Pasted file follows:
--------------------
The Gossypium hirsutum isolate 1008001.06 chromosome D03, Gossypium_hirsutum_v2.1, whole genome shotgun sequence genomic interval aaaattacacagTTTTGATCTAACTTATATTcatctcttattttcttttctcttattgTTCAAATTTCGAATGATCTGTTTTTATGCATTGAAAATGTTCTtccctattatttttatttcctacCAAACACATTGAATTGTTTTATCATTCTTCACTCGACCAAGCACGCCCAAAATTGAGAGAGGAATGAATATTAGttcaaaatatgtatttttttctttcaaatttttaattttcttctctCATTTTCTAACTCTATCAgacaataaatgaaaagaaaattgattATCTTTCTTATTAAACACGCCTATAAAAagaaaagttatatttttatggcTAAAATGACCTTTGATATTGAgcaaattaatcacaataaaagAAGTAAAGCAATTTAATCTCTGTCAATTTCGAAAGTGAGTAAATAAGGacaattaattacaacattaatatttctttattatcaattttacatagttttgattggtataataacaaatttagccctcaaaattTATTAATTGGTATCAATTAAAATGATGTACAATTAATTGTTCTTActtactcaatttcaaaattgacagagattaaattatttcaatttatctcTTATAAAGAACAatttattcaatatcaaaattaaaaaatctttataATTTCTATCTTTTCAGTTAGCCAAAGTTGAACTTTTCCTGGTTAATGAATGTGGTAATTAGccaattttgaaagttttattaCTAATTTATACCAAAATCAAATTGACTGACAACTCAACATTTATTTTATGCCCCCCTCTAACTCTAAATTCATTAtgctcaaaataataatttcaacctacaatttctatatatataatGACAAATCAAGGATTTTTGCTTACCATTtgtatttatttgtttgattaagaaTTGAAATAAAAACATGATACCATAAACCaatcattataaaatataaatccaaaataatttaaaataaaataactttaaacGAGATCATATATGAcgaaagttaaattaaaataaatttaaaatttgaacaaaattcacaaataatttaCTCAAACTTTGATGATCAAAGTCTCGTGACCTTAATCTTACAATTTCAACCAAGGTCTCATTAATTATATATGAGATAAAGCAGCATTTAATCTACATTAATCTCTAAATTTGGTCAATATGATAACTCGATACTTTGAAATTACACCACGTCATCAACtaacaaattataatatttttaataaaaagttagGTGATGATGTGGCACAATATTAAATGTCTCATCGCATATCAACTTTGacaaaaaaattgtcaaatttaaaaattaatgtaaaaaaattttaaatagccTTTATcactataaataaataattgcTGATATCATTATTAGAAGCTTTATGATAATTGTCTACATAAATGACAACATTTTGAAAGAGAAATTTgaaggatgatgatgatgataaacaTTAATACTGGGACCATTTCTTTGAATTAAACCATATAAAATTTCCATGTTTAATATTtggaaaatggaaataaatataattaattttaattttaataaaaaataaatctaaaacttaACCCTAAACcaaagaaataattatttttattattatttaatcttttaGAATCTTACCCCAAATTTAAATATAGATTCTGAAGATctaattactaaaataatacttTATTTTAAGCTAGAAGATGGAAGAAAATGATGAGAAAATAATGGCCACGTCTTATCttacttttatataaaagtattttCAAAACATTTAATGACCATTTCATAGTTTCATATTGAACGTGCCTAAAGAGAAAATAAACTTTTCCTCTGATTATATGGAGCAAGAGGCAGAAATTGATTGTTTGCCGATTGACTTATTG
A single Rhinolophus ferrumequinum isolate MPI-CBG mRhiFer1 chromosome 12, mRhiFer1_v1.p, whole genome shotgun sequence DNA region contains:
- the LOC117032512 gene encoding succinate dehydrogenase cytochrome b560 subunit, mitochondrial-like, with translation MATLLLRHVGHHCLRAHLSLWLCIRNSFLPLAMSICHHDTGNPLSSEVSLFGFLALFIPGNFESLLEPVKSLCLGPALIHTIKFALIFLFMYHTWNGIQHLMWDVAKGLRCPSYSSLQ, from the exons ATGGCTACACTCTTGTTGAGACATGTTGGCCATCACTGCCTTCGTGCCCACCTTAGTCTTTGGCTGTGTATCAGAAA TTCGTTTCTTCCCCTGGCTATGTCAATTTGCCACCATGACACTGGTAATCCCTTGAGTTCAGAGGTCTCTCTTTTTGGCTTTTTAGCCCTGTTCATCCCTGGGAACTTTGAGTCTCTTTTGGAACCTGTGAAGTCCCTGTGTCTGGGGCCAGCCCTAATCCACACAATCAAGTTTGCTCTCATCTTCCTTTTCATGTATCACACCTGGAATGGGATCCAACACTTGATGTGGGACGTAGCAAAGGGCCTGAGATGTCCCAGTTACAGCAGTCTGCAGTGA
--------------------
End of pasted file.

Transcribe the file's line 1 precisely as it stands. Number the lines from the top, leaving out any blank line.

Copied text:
The Gossypium hirsutum isolate 1008001.06 chromosome D03, Gossypium_hirsutum_v2.1, whole genome shotgun sequence genomic interval aaaattacacagTTTTGATCTAACTTATATTcatctcttattttcttttctcttattgTTCAAATTTCGAATGATCTGTTTTTATGCATTGAAAATGTTCTtccctattatttttatttcctacCAAACACATTGAATTGTTTTATCATTCTTCACTCGACCAAGCACGCCCAAAATTGAGAGAGGAATGAATATTAGttcaaaatatgtatttttttctttcaaatttttaattttcttctctCATTTTCTAACTCTATCAgacaataaatgaaaagaaaattgattATCTTTCTTATTAAACACGCCTATAAAAagaaaagttatatttttatggcTAAAATGACCTTTGATATTGAgcaaattaatcacaataaaagAAGTAAAGCAATTTAATCTCTGTCAATTTCGAAAGTGAGTAAATAAGGacaattaattacaacattaatatttctttattatcaattttacatagttttgattggtataataacaaatttagccctcaaaattTATTAATTGGTATCAATTAAAATGATGTACAATTAATTGTTCTTActtactcaatttcaaaattgacagagattaaattatttcaatttatctcTTATAAAGAACAatttattcaatatcaaaattaaaaaatctttataATTTCTATCTTTTCAGTTAGCCAAAGTTGAACTTTTCCTGGTTAATGAATGTGGTAATTAGccaattttgaaagttttattaCTAATTTATACCAAAATCAAATTGACTGACAACTCAACATTTATTTTATGCCCCCCTCTAACTCTAAATTCATTAtgctcaaaataataatttcaacctacaatttctatatatataatGACAAATCAAGGATTTTTGCTTACCATTtgtatttatttgtttgattaagaaTTGAAATAAAAACATGATACCATAAACCaatcattataaaatataaatccaaaataatttaaaataaaataactttaaacGAGATCATATATGAcgaaagttaaattaaaataaatttaaaatttgaacaaaattcacaaataatttaCTCAAACTTTGATGATCAAAGTCTCGTGACCTTAATCTTACAATTTCAACCAAGGTCTCATTAATTATATATGAGATAAAGCAGCATTTAATCTACATTAATCTCTAAATTTGGTCAATATGATAACTCGATACTTTGAAATTACACCACGTCATCAACtaacaaattataatatttttaataaaaagttagGTGATGATGTGGCACAATATTAAATGTCTCATCGCATATCAACTTTGacaaaaaaattgtcaaatttaaaaattaatgtaaaaaaattttaaatagccTTTATcactataaataaataattgcTGATATCATTATTAGAAGCTTTATGATAATTGTCTACATAAATGACAACATTTTGAAAGAGAAATTTgaaggatgatgatgatgataaacaTTAATACTGGGACCATTTCTTTGAATTAAACCATATAAAATTTCCATGTTTAATATTtggaaaatggaaataaatataattaattttaattttaataaaaaataaatctaaaacttaACCCTAAACcaaagaaataattatttttattattatttaatcttttaGAATCTTACCCCAAATTTAAATATAGATTCTGAAGATctaattactaaaataatacttTATTTTAAGCTAGAAGATGGAAGAAAATGATGAGAAAATAATGGCCACGTCTTATCttacttttatataaaagtattttCAAAACATTTAATGACCATTTCATAGTTTCATATTGAACGTGCCTAAAGAGAAAATAAACTTTTCCTCTGATTATATGGAGCAAGAGGCAGAAATTGATTGTTTGCCGATTGACTTATTG